temperatures have trend up for Colfax and Union counties today.
However, highs for Raton and Clayton may be warmer if the backdoor
remains in CO, or colder if it slides into NM. No matter, the
backdoor front will finally surge into eastern NM Saturday night surging
through the central mtn chain Sunday morning. Strong gap winds will
be likely Sunday morning for ABQ and Santa Fe.

The front is still looking to surge to the continental divide Sunday.
SW flow ahead of another Pacific storm system sliding down the CA
coastline is now appearing to limit the westward extent of this
moisture push, meaning less chances for t-storm activity west of the
RGV. However, still left mention of slight chance for dry-
thunderstorms. The NAM12 continues east winds east of the ctrl mtn
chain Sunday, while both the GFS and ECMWF veer the flow south
quickly Sunday afternoon. This means a big discrepancy for highs
across the east Sunday. Took a split of the two, however highs will
likely be warmer if more SW flow mixes down across the east or cooler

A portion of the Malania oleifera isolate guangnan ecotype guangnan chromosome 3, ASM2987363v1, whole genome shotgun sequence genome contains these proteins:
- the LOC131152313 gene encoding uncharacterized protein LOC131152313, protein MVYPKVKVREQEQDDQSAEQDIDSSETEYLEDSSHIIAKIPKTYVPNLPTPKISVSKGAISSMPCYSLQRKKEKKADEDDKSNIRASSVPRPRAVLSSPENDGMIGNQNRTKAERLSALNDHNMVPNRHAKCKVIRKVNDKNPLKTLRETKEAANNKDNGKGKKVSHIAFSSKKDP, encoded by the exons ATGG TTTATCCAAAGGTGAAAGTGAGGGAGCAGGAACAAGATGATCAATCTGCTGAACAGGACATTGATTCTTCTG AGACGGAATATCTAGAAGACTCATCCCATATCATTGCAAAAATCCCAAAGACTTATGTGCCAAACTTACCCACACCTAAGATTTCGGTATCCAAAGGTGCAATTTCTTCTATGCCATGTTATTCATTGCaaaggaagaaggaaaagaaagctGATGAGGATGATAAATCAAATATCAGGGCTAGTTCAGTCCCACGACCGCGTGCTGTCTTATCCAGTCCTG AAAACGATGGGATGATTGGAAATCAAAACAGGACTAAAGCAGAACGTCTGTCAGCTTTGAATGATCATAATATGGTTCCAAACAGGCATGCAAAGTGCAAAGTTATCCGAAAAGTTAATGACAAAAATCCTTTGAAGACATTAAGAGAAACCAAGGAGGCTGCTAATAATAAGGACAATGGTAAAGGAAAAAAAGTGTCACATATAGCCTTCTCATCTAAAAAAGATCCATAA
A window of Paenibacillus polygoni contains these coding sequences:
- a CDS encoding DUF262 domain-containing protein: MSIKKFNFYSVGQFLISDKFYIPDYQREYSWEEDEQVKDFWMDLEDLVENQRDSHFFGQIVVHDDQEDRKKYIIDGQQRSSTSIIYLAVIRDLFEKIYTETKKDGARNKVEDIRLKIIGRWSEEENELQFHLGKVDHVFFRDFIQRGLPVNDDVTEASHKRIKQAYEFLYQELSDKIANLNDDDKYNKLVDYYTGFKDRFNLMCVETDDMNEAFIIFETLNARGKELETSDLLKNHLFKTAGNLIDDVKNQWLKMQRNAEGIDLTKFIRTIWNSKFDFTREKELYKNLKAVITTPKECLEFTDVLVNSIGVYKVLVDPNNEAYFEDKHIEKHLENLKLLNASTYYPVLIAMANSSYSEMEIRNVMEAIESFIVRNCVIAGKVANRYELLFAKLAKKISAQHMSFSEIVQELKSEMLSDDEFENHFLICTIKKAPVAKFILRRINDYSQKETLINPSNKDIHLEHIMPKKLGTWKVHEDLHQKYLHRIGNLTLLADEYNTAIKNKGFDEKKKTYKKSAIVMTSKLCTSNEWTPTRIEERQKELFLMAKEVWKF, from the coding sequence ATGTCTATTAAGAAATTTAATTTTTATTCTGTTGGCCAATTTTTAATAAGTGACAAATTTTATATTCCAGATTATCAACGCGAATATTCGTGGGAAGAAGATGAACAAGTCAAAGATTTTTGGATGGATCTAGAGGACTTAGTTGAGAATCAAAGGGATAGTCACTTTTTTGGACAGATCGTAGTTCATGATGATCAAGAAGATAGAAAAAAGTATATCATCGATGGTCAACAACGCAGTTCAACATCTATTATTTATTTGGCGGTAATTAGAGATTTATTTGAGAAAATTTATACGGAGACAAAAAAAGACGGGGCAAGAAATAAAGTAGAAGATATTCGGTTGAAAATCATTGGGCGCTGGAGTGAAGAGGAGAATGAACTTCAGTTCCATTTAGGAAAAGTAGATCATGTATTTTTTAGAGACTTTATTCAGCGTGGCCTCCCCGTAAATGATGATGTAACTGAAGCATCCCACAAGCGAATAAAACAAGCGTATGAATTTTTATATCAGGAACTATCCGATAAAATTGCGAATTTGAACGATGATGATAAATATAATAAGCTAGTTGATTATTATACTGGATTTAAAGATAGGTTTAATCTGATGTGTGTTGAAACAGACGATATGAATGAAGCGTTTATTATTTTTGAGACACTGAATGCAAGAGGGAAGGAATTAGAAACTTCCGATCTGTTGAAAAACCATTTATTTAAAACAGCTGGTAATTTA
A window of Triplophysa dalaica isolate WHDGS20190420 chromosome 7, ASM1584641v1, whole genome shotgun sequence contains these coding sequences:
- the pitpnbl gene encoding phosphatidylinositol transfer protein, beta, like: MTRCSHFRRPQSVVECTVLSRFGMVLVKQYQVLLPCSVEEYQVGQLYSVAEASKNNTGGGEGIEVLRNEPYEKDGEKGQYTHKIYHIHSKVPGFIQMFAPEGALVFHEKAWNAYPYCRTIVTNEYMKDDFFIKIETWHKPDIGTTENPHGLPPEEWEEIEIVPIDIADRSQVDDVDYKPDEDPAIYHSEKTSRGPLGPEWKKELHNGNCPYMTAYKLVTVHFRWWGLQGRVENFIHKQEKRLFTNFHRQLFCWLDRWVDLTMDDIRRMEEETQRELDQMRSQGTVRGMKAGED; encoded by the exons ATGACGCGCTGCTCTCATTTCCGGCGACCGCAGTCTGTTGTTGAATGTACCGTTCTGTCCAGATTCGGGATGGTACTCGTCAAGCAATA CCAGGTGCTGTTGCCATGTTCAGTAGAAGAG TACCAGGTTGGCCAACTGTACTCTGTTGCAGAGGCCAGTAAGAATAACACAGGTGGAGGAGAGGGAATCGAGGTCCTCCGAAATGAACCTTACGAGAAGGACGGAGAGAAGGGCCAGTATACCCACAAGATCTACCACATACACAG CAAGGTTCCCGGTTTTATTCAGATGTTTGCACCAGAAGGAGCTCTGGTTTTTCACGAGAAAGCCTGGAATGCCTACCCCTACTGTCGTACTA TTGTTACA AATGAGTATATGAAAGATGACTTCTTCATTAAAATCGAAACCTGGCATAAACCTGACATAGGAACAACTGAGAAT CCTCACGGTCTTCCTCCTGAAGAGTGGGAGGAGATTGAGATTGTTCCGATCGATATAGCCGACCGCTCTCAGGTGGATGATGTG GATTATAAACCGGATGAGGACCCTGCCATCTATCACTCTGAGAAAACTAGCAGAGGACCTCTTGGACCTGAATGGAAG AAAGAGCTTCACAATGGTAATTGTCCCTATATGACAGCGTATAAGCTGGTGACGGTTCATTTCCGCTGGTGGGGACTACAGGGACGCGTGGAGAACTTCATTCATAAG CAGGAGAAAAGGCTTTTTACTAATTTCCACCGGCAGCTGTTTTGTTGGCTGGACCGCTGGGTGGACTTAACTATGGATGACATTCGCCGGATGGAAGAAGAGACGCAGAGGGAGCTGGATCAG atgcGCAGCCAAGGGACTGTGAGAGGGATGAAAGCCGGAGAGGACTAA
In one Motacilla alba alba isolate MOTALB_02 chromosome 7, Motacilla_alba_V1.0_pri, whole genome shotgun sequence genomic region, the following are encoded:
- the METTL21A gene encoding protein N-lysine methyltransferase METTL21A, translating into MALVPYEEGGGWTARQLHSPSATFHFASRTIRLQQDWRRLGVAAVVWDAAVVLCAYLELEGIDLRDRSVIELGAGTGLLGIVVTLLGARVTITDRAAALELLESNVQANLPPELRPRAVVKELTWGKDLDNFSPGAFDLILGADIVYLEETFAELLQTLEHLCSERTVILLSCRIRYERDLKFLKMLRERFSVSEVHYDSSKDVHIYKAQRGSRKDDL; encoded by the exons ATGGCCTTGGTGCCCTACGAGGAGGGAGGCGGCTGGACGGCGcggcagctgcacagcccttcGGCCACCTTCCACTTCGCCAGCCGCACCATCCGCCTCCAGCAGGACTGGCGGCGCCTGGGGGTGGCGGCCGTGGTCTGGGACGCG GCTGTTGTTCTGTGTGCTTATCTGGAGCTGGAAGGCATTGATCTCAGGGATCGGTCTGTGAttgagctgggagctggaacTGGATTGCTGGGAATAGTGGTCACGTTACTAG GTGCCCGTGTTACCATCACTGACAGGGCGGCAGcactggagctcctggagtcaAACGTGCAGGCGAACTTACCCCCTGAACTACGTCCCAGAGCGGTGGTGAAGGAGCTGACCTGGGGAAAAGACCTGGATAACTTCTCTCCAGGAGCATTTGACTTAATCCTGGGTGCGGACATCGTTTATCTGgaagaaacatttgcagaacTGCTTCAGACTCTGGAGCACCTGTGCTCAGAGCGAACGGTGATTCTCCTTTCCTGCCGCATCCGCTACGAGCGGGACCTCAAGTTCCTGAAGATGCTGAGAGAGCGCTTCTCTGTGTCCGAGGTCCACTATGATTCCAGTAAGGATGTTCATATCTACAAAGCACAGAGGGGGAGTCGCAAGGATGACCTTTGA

if there is no mixing.

The SW flow turns more southerly Mon and Tue with recycling sfc
moisture keeping the thunderstorm activity going along and east of
the ctrl mtn chain. There still remains a chance for isold dry-
thunderstorms across the west Mon. There is some potential for some
of this storm activity to turn severe early next week with models
continuing to show a diffluent pattern aloft and plenty of sfc
moisture to fuel instability. Storm activity looks to be shunted to
eastern NM Wed as the Pacific low moves closer, with drier conditions
likely returning by Thu and late next week.




The focus for widespread critical fire weather conditions will shift
into eastern New Mexico this afternoon and early evening. While it
will remain extremely dry areawide with single digit RHs, the
strongest 20-foot winds will focus across the northeast highlands,
far east-central and southeast plains. Elsewhere, winds will not be
as pronounced as they were on Thursday but the lower atmosphere will
again become very deeply mixed and a few hours of 25-30 mph gusts
are anticipated for central and western areas later this afternoon
and early evening maintaining at least elevated fire concerns.
Meanwhile, a dryline that touched off very isolated showers and
thunderstorms across far eastern NM on Thursday will quickly shift